Team Nigeria Captain to the Rio 2016 Olympic Games, John Mikel Obi, has given insights on his maiden appearance in the sporting showpiece.
John Mikel Obi
In an exclusive interview with his club, Chelsea FC’s official website, Team Nigeria Captain to the Rio 2016 Olympic Games, John Mikel Obi, has given insights about the good, bad and the ugly sides of his Olympic experience in terms of not having the best of preparations, as well as the treatment of the Nigerian players by the nations government and football authories.
Below is the full interview we culled from ChelseaFC.com;
Mikel, welcome back. Tell us about the summer…
‘I hadn’t played in an Olympics before, I missed out in 2008 in Beijing and in 2012 we didn’t qualify for London, so I spoke to the club and got their permission to go. It was an amazing experience to play with the Under-23s and lead the team, being the captain of the nation leading it to Rio. I’m very, very proud.
‘As a footballer you probably only get one opportunity to play in the Olympics, it was a great experience and the Brazilian fans were amazing too. They supported us all the way and wanted us to do well, to make the final. It was one of the best tournaments I’ve had.’
As the squad’s foremost player and one of only two aged over 23, you must have been something of a father figure to your younger team-mates?
‘Yes, it was amazing. Leading the team not just in football but athletics, basketball, everything, was amazing for me. What an honour to be able to do that, and to represent my country is something I’m always proud of.
‘The boys were absolutely amazing and I hope to see them all playing at the top level soon.’
The team had problems in the build-up, to do with financing. What happened in your training camp in the US?
‘It wasn’t a great experience in the build-up in Atlanta. There was no food for the guys, no bus to go to training, no pitch to train on.
‘Coming into the team I tried to help as much as I can. The boys had suffered for two years, working very hard trying to play in Rio. I wanted to help as much as I could and they all say they owe me. It’s a great achievement that we managed to go there and win a medal.’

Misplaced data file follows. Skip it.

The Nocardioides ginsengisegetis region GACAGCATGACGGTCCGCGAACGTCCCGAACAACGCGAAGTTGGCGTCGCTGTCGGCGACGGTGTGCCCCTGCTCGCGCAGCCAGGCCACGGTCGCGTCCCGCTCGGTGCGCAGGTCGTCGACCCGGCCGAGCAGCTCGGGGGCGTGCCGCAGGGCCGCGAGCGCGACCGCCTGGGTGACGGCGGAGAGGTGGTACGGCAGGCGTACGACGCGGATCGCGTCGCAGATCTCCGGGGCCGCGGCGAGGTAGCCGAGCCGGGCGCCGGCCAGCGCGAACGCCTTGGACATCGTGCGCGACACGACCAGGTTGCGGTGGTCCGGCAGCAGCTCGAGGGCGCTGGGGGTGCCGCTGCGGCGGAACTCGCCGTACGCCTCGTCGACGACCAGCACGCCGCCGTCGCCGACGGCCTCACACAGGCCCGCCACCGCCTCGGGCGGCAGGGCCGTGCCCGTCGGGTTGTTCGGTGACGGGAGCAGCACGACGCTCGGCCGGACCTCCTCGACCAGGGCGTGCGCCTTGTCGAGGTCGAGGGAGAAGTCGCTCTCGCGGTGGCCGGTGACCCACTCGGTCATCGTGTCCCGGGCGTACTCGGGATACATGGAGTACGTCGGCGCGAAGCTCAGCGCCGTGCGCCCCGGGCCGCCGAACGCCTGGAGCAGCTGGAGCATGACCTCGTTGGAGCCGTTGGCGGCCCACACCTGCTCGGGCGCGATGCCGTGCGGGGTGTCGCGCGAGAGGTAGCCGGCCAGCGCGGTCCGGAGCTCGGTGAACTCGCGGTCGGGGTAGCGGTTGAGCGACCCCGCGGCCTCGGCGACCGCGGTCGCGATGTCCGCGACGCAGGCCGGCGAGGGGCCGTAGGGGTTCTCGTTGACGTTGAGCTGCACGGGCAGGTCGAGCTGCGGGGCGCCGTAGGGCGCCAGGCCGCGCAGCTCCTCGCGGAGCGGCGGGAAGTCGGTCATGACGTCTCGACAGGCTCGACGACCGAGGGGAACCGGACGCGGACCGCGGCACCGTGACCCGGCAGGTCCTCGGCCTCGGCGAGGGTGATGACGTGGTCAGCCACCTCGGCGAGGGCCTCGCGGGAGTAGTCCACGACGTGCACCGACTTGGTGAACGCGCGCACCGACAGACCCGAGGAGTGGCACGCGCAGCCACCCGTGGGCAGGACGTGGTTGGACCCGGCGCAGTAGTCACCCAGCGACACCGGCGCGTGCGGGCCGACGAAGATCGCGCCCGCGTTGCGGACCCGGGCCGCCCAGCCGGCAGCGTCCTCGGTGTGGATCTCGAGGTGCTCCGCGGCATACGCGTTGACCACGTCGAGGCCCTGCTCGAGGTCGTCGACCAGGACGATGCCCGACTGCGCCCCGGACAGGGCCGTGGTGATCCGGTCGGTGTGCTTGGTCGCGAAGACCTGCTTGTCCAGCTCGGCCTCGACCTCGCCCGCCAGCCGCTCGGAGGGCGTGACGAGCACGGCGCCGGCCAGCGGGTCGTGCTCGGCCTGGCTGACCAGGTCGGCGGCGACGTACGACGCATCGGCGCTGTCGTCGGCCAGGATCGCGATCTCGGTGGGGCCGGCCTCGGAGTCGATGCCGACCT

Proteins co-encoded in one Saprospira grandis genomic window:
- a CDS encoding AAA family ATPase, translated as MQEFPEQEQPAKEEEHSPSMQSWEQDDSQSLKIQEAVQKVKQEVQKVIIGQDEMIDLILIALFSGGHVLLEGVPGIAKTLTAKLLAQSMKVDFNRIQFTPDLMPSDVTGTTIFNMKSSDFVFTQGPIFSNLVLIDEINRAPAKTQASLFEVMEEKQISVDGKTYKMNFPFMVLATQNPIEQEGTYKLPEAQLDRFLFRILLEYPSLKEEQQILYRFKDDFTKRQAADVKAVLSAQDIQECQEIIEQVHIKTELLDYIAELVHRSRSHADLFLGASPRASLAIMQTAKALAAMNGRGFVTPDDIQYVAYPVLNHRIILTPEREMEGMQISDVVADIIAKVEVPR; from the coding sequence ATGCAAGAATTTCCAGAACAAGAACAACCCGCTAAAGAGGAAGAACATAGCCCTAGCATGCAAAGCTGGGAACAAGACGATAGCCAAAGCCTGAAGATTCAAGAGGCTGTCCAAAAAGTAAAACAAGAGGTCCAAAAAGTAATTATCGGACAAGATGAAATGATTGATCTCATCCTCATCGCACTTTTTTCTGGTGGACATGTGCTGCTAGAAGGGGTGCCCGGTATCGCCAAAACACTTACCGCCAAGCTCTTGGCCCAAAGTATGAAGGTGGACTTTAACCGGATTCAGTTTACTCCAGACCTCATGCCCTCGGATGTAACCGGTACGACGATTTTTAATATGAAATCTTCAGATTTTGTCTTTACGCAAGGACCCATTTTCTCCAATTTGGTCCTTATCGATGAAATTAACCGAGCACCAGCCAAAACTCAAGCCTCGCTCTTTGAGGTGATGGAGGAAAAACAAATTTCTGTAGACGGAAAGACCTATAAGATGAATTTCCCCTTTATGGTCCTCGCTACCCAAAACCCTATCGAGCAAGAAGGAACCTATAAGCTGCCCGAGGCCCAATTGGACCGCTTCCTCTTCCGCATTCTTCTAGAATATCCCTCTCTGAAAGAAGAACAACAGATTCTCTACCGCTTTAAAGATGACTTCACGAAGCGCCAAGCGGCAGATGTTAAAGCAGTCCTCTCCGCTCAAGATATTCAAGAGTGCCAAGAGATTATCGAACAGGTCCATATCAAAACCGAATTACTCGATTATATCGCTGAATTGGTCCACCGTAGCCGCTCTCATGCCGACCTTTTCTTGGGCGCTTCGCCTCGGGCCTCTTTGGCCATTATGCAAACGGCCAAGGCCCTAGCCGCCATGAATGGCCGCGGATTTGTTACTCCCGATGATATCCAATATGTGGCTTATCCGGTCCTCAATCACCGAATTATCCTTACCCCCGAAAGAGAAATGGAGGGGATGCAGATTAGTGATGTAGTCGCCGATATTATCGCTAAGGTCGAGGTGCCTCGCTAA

Your relationship with Samson Siasia, the coach, must have helped?
‘We have known each other for a long time. We know how to communicate with each other and it made for a good atmosphere with the rest of the team on the training pitch. We tried to calm the players, make them see the bigger picture and not let external things influence us.
That first game against Japan was a rollercoaster. What happened around that 5-4 win?
‘It was a crazy one! We just came off the plane two or three hours before the game, went to the hotel, put our bags down, ate and headed straight to the stadium. Not the typical match preparation. So it was a crazy game, lots of goals, and one we were very happy to win though. To go from there and win the second game helped us settle into the tournament.’
And you found the net with a tidy finish against Denmark in the quarter-final…
‘I always do when I play for the national team! I tend to push a bit further forward and express myself a little bit more, so there is more responsibility to create chances, and if I can get one or two goals here and there it’s great.’
Defeat to Germany and then the bronze medal match against Honduras. Where does it sit in comparison to your other career achievements?
‘It ranks up there. Obviously the Champions League is the Champions League and winning the African Nations and Premier League are massive, but this is up there with those trophies. I can’t express how proud and happy I am to have achieved this.
‘The reception at home was great. The Nigerian people were very happy, it was the only medal we won and they were very proud.’